Due to the size and complexity of larger instruments, such as total laboratory automated systems, decontamination is usually performed on site and may require significant downtime before the system regains full operation. Smaller instruments may be disinfected on site as well, but are usually shipped to the manufacturer for decontamination. This also results in downtime, an attendant loss of revenue, and additional expenditures associated with the temporary outsourcing of testing. These same concepts and concerns apply to MALDI-TOF mass spectrometry technology utilized for the identification of a variety of microorganisms, including biosafety level-3 bio threat agents such as Bacillus anthracis and Yersinia pestis. If colonies of these organisms, along with colonies of Neisseria meningitidis and Brucella species, are not handled properly, they pose a significant exposure risk to laboratory personnel. The question of safety is further highlighted by the questionable effectiveness of currently recommended procedures for microbial inactivation, especially for bacterial spores and prions, which are the most difficult of all microbial forms to inactivate (see FIGURE 1). Although trifluoroacetic acid, used in MALDI-TOF technology, has been demonstrated to be an acceptable method for total inactivation in terms of bactericidal activity, an additional centrifugation and filtration step is recommended to inactivate vegetative organisms and spores.2,3

Managing Sterilization Expectations

It is generally accepted by the scientific community that achieving 100% sterility is probably unrealistic independent of the area, space, or surface (this applies to external and internal infrastructure of instruments). Nonetheless, sterilization can be accomplished using a combination of heat and chemical agents, such as formaldehyde gas/vapor, ethylene oxide, hydrogen peroxide gas/vapor, plasma, ozone, and radiation. All have advantages and disadvantages, but in making a selection, attention must be given to the sensitivity of diagnostic instruments and the impact that the agent may have on instrument function and performance.

Disinfection, which is less lethal than sterilization, kills vegetative organisms but is not as effective against spores or prions. The aforementioned chemical agents, used primarily for sterilization, are generally reserved for decontaminating large spaces, but little or no data is available on their utility in internal decontamination. However, it is common practice to supplement these agents with a pre-cleaning phase prior to their application. When used for external decontamination, they are very effective.

Of these agents, aerosolized or vaporous hydrogen peroxide (VHP) appears to be the most effective and least damaging decontaminating agent due to its effectiveness in eradicating Clostridium difficile, Staphylococcus aureus, including methicillin-resistant S. aureus (MRSA), Acinetobacter, viruses, enteric and respiratory pathogens, and demonstrated superior sporicidal activity when compared to other agents.4,5,6,7 VHP has been successfully used to decontaminate equipment in small areas, can be used without disrupting activity or requiring laboratory personnel to be absent from the work area during the decontamination process, is environmentally friendly, and as VHP is converted into oxygen and water vapor, no residue remains at the end of the decontamination cycle. It is worth keeping in mind that while VHP does not appear to damage sensitive and expensive equipment, its effects on the internal components of instruments remains uncertain and requires additional study.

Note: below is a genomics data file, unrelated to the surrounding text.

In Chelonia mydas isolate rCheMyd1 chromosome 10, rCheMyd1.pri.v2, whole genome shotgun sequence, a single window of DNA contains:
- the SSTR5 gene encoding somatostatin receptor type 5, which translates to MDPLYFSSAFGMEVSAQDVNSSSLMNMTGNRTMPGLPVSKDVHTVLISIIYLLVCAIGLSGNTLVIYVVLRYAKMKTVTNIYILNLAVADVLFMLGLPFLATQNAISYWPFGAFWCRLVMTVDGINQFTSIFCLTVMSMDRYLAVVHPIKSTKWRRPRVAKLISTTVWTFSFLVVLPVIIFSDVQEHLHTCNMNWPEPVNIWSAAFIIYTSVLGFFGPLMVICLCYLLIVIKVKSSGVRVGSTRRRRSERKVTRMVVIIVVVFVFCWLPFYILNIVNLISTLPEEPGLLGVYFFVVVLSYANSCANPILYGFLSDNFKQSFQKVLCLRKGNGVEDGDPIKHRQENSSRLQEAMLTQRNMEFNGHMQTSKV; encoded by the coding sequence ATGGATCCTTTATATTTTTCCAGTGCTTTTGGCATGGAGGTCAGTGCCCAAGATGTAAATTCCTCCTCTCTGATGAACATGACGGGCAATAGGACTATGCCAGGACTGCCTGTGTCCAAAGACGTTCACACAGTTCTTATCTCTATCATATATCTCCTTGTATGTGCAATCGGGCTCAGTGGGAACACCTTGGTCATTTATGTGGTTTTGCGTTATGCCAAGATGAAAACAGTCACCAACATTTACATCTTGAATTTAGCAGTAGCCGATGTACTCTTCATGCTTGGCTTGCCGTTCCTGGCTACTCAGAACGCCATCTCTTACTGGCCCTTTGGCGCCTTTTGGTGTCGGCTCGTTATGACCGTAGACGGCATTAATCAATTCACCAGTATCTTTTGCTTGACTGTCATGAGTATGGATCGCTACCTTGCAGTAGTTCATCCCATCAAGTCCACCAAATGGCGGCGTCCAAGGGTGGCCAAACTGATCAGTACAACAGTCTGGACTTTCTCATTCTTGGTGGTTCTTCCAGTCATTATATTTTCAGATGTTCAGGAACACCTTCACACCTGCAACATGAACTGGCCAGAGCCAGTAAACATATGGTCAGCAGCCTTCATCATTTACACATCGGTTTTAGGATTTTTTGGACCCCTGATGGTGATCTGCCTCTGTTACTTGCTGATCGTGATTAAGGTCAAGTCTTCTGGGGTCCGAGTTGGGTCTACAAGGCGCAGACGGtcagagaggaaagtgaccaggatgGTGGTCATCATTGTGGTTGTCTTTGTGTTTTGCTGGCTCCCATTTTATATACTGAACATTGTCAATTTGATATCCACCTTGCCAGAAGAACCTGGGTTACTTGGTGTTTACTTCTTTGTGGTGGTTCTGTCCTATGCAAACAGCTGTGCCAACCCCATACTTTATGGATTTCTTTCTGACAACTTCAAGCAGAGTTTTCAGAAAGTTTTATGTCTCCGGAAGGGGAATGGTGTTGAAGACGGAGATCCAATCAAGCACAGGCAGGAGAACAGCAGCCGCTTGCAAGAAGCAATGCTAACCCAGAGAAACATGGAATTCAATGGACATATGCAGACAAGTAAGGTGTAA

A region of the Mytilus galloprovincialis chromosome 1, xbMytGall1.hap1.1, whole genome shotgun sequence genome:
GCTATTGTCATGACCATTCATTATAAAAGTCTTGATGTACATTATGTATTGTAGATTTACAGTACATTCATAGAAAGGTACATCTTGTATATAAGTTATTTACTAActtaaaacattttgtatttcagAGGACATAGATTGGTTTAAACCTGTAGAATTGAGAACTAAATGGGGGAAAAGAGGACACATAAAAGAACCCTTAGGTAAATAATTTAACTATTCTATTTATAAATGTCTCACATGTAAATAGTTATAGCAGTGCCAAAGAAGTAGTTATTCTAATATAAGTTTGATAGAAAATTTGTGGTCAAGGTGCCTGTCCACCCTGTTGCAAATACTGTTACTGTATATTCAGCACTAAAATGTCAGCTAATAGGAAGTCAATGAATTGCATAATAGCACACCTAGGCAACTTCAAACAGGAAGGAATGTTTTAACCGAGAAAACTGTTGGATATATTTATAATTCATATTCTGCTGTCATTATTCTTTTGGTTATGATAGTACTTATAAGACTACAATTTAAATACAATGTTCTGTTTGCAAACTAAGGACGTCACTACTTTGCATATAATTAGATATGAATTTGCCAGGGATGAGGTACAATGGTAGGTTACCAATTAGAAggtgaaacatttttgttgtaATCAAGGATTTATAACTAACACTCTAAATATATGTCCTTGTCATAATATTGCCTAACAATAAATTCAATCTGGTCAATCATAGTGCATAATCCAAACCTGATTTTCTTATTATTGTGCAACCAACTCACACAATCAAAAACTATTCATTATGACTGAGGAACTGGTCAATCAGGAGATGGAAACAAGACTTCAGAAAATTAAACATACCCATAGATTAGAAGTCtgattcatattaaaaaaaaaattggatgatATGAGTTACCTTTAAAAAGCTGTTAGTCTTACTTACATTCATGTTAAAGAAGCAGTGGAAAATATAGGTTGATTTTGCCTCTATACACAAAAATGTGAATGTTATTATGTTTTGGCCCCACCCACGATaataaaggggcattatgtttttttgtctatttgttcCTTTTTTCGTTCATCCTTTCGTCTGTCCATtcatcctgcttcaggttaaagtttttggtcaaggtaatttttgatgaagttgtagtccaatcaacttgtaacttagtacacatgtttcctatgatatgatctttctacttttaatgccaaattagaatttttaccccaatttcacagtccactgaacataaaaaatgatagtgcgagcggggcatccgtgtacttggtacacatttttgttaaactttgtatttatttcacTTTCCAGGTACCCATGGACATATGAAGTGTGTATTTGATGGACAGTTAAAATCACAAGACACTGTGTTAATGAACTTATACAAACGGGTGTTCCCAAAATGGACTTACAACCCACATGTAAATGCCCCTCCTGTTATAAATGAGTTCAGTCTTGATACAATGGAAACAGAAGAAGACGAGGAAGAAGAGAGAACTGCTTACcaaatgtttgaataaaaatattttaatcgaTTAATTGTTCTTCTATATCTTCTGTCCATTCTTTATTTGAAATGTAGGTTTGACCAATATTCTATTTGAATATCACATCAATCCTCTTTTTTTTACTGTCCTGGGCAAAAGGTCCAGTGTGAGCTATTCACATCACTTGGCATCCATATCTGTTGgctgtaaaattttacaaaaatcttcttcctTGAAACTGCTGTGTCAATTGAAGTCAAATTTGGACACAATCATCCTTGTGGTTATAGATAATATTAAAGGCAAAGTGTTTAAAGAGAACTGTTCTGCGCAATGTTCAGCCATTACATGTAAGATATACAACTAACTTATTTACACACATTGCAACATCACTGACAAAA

Conclusion

Many questions remain regarding the effectiveness and impact of chemical decontamination (sterilization) agents on highly sensitive clinical laboratory instruments. Science and science-based evidence should dictate decontamination policies for laboratory instruments with an emphasis on a rational, risk-based approach, not a fear- or consequence-based one. Therefore, a partnership is necessary between the scientific community, industry, and applicable government agencies with the expressed purpose of determining the most effective and safe method for the external and internal decontamination of these and future instruments, while ensuring the safety of personnel and the environment. As laboratory managers and practitioners ourselves, we must continue to perform proactive risk assessments, never take safety for granted, be familiar with the currently available decontaminating agents, including their strengths and limitations, and strive to achieve the highest possible level of sterility.

References

  1. Miller JM, Astles R, Baszler T, et al. Guidelines for safe work practices in human and animal medical diagnostic laboratories. Recommendations of a CDC-convened, Biosafety Blue Ribbon Panel. MMWR Suppl. 2012;61(1):1-102.
  2. Dauphin LA, Bowen MD. A simple method for the rapid removal of Bacillus anthracis spores from DNA preparations. J Microbiol Methods. 2009;76(2):212 – 214.
  3. Lasch P, Nattermann H, Erhard M, et al. MALDI-TOF mass spectrometry compatible inactivation method for highly pathogenic microbial cells and spores. Anal Chem. 2008; 80(6):2026-2034.
  4. Cooper T, O’Leary M, Yezli S, et al. Impact of environmental decontamination using hydrogen peroxide vapour on the incidence of Clostridium difficile infection in one hospital trust. J Hosp Infect. 2011;78(3):238-240.
  5. Falagas ME, Thomaidis PC, Kotsantis IK, et al. Airborne hydrogen peroxide for disinfection of the hospital environment and infection control: a systematic review. J Hosp Infect. 2011; 78(3):171-177.
  6. Tuladhar E, Terpstra P, Koopmans M, et al. Virucidal efficacy of hydrogen peroxide vapour disinfection. J Hosp Infect. 2012;80(2):110-115.
  7. Pottage T, Macken S, Giri K, et al. Low-temperature decontamination with hydrogen peroxide or chlorine dioxide for space applications. Appl Environ Microbiol. 2012;78(12):4169-4174.

James W. Snyder, PhD, D(ABMM), F(AAM), is director of the microbiology and molecular diagnostics (infectious diseases) laboratory at the University of Louisville School of Medicine and Hospital, where he also is a professor of pathology and laboratory medicine (clinical service). Jim earned his PhD in biology (medical microbiology) from the University of Dayton.